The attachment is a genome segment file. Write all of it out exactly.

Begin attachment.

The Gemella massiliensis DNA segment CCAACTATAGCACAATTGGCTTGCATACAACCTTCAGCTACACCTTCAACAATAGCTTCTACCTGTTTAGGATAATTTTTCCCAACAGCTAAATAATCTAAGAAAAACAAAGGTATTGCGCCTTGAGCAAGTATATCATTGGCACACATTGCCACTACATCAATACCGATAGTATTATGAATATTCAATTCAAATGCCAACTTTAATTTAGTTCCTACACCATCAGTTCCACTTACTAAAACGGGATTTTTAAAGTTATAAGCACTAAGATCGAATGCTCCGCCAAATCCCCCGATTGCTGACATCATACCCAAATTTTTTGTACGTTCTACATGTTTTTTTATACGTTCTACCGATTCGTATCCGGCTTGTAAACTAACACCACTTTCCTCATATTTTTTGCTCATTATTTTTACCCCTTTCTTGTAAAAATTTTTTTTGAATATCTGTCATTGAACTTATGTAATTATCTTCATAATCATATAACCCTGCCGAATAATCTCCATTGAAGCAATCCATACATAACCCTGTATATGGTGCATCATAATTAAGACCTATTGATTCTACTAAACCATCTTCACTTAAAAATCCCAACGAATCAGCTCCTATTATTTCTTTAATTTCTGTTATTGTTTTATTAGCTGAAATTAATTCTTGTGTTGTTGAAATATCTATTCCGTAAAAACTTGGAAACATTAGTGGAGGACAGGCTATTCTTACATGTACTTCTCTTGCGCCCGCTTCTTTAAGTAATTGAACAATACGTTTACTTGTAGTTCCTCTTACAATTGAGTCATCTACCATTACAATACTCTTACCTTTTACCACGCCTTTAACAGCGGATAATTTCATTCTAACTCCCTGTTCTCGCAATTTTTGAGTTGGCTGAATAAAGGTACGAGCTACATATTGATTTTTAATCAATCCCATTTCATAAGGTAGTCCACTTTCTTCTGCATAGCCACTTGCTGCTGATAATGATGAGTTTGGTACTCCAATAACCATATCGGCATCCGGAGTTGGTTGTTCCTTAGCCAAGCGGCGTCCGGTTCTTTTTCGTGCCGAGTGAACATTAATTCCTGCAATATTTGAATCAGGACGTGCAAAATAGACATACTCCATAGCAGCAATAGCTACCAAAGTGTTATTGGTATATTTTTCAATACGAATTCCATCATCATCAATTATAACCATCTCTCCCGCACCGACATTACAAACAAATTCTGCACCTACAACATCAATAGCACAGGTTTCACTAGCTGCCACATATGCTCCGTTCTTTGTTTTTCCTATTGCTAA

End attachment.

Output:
The Gemella massiliensis DNA segment CCAACTATAGCACAATTGGCTTGCATACAACCTTCAGCTACACCTTCAACAATAGCTTCTACCTGTTTAGGATAATTTTTCCCAACAGCTAAATAATCTAAGAAAAACAAAGGTATTGCGCCTTGAGCAAGTATATCATTGGCACACATTGCCACTACATCAATACCGATAGTATTATGAATATTCAATTCAAATGCCAACTTTAATTTAGTTCCTACACCATCAGTTCCACTTACTAAAACGGGATTTTTAAAGTTATAAGCACTAAGATCGAATGCTCCGCCAAATCCCCCGATTGCTGACATCATACCCAAATTTTTTGTACGTTCTACATGTTTTTTTATACGTTCTACCGATTCGTATCCGGCTTGTAAACTAACACCACTTTCCTCATATTTTTTGCTCATTATTTTTACCCCTTTCTTGTAAAAATTTTTTTTGAATATCTGTCATTGAACTTATGTAATTATCTTCATAATCATATAACCCTGCCGAATAATCTCCATTGAAGCAATCCATACATAACCCTGTATATGGTGCATCATAATTAAGACCTATTGATTCTACTAAACCATCTTCACTTAAAAATCCCAACGAATCAGCTCCTATTATTTCTTTAATTTCTGTTATTGTTTTATTAGCTGAAATTAATTCTTGTGTTGTTGAAATATCTATTCCGTAAAAACTTGGAAACATTAGTGGAGGACAGGCTATTCTTACATGTACTTCTCTTGCGCCCGCTTCTTTAAGTAATTGAACAATACGTTTACTTGTAGTTCCTCTTACAATTGAGTCATCTACCATTACAATACTCTTACCTTTTACCACGCCTTTAACAGCGGATAATTTCATTCTAACTCCCTGTTCTCGCAATTTTTGAGTTGGCTGAATAAAGGTACGAGCTACATATTGATTTTTAATCAATCCCATTTCATAAGGTAGTCCACTTTCTTCTGCATAGCCACTTGCTGCTGATAATGATGAGTTTGGTACTCCAATAACCATATCGGCATCCGGAGTTGGTTGTTCCTTAGCCAAGCGGCGTCCGGTTCTTTTTCGTGCCGAGTGAACATTAATTCCTGCAATATTTGAATCAGGACGTGCAAAATAGACATACTCCATAGCAGCAATAGCTACCAAAGTGTTATTGGTATATTTTTCAATACGAATTCCATCATCATCAATTATAACCATCTCTCCCGCACCGACATTACAAACAAATTCTGCACCTACAACATCAATAGCACAGGTTTCACTAGCTGCCACATATGCTCCGTTCTTTGTTTTTCCTATTGCTAA